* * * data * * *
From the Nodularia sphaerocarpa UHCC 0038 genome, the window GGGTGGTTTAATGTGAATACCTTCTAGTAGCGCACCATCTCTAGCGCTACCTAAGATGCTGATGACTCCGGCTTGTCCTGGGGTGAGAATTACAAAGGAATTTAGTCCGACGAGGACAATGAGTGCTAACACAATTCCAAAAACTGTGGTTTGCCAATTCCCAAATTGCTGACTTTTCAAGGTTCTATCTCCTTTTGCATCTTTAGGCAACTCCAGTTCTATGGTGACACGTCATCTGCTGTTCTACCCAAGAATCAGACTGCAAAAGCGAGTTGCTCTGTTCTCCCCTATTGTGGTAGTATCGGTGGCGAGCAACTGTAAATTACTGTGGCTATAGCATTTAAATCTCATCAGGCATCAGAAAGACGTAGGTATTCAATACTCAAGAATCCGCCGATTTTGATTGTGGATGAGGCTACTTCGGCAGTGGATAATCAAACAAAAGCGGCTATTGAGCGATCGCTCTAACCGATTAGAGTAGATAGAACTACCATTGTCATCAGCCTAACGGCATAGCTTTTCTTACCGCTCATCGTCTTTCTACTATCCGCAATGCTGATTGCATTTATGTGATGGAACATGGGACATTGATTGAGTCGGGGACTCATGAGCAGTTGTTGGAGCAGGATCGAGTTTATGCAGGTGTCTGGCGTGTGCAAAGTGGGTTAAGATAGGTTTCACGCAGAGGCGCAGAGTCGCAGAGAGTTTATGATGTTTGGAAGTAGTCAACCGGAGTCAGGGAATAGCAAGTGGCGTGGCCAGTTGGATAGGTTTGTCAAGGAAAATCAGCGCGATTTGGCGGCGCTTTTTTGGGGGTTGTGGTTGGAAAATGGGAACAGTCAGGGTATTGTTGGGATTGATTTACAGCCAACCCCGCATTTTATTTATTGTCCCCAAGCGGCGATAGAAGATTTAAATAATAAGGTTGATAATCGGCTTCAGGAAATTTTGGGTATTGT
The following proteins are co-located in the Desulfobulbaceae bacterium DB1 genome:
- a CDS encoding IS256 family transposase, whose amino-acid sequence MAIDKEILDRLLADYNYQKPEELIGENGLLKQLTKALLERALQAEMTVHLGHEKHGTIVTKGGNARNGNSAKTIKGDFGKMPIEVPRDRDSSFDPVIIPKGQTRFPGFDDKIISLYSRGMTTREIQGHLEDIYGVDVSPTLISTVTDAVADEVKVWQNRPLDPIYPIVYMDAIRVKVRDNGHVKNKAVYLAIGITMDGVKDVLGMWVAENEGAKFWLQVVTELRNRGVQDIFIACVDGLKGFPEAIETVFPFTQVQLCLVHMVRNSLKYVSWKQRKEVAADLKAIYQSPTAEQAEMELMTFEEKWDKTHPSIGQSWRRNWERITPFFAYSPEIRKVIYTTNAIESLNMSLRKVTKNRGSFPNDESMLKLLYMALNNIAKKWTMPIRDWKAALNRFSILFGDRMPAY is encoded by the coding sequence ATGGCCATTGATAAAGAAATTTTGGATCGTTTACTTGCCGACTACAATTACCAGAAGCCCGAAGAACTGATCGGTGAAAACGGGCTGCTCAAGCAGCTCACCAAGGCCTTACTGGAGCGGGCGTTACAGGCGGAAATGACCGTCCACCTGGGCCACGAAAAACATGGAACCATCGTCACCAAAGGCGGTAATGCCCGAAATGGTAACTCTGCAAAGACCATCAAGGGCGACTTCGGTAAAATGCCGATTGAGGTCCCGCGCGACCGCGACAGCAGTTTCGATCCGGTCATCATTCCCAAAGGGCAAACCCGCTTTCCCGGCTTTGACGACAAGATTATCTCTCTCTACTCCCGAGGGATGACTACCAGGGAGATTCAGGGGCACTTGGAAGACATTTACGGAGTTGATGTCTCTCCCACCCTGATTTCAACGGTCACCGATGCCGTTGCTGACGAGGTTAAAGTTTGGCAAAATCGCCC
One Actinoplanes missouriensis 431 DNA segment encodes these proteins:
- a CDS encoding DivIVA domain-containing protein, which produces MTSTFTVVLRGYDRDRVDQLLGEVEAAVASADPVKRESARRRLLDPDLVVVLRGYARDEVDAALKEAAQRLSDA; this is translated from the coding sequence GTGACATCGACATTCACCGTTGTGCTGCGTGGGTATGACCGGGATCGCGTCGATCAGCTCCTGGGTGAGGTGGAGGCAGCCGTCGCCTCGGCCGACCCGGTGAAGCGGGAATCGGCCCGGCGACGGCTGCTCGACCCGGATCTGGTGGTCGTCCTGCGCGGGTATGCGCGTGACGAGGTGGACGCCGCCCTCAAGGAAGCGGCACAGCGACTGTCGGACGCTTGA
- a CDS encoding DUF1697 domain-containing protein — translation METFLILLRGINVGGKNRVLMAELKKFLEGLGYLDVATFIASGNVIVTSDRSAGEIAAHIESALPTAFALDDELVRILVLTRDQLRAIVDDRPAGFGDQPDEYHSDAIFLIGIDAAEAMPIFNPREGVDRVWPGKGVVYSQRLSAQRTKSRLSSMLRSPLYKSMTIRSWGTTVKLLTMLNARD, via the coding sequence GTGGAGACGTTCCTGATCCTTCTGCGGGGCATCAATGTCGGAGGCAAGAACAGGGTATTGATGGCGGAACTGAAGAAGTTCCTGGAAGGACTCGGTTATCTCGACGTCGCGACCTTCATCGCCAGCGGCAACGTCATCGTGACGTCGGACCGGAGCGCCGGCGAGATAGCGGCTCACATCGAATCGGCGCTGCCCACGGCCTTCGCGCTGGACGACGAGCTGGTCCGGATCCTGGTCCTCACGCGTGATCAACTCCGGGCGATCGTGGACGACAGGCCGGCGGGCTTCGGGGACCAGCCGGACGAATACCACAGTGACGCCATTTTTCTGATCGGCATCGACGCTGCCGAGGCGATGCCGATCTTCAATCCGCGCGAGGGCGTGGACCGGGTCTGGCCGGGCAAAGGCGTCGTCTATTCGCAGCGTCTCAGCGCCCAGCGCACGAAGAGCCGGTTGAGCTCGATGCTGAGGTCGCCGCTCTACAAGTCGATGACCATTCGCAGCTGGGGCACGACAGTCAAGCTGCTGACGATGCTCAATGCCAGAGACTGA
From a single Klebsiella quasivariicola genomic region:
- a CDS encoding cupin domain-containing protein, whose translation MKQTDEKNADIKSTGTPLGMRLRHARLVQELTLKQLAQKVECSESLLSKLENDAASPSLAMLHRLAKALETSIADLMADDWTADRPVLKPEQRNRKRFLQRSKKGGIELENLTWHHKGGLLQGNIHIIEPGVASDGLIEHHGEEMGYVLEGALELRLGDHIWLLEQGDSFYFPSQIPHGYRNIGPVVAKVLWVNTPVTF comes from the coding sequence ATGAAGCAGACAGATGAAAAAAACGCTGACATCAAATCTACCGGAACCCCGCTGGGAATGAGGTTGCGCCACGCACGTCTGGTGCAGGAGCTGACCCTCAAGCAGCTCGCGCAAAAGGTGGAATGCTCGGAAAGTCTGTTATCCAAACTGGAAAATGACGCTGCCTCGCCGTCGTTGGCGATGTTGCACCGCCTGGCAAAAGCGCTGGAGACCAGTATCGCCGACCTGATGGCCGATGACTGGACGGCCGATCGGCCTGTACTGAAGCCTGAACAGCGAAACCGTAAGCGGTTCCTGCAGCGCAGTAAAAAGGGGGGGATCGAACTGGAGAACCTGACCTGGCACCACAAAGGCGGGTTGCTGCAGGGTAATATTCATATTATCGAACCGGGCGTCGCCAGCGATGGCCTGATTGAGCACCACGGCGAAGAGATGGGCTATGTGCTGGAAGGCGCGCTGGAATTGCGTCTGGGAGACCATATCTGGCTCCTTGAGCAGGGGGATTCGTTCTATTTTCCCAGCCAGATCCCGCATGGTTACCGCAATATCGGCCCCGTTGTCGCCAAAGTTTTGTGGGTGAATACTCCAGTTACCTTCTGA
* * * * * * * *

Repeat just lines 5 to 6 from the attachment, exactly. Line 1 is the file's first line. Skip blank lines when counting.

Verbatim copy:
- a CDS encoding DivIVA domain-containing protein, which produces MTSTFTVVLRGYDRDRVDQLLGEVEAAVASADPVKRESARRRLLDPDLVVVLRGYARDEVDAALKEAAQRLSDA; this is translated from the coding sequence GTGACATCGACATTCACCGTTGTGCTGCGTGGGTATGACCGGGATCGCGTCGATCAGCTCCTGGGTGAGGTGGAGGCAGCCGTCGCCTCGGCCGACCCGGTGAAGCGGGAATCGGCCCGGCGACGGCTGCTCGACCCGGATCTGGTGGTCGTCCTGCGCGGGTATGCGCGTGACGAGGTGGACGCCGCCCTCAAGGAAGCGGCACAGCGACTGTCGGACGCTTGA
- a CDS encoding DUF1697 domain-containing protein — translation METFLILLRGINVGGKNRVLMAELKKFLEGLGYLDVATFIASGNVIVTSDRSAGEIAAHIESALPTAFALDDELVRILVLTRDQLRAIVDDRPAGFGDQPDEYHSDAIFLIGIDAAEAMPIFNPREGVDRVWPGKGVVYSQRLSAQRTKSRLSSMLRSPLYKSMTIRSWGTTVKLLTMLNARD, via the coding sequence GTGGAGACGTTCCTGATCCTTCTGCGGGGCATCAATGTCGGAGGCAAGAACAGGGTATTGATGGCGGAACTGAAGAAGTTCCTGGAAGGACTCGGTTATCTCGACGTCGCGACCTTCATCGCCAGCGGCAACGTCATCGTGACGTCGGACCGGAGCGCCGGCGAGATAGCGGCTCACATCGAATCGGCGCTGCCCACGGCCTTCGCGCTGGACGACGAGCTGGTCCGGATCCTGGTCCTCACGCGTGATCAACTCCGGGCGATCGTGGACGACAGGCCGGCGGGCTTCGGGGACCAGCCGGACGAATACCACAGTGACGCCATTTTTCTGATCGGCATCGACGCTGCCGAGGCGATGCCGATCTTCAATCCGCGCGAGGGCGTGGACCGGGTCTGGCCGGGCAAAGGCGTCGTCTATTCGCAGCGTCTCAGCGCCCAGCGCACGAAGAGCCGGTTGAGCTCGATGCTGAGGTCGCCGCTCTACAAGTCGATGACCATTCGCAGCTGGGGCACGACAGTCAAGCTGCTGACGATGCTCAATGCCAGAGACTGA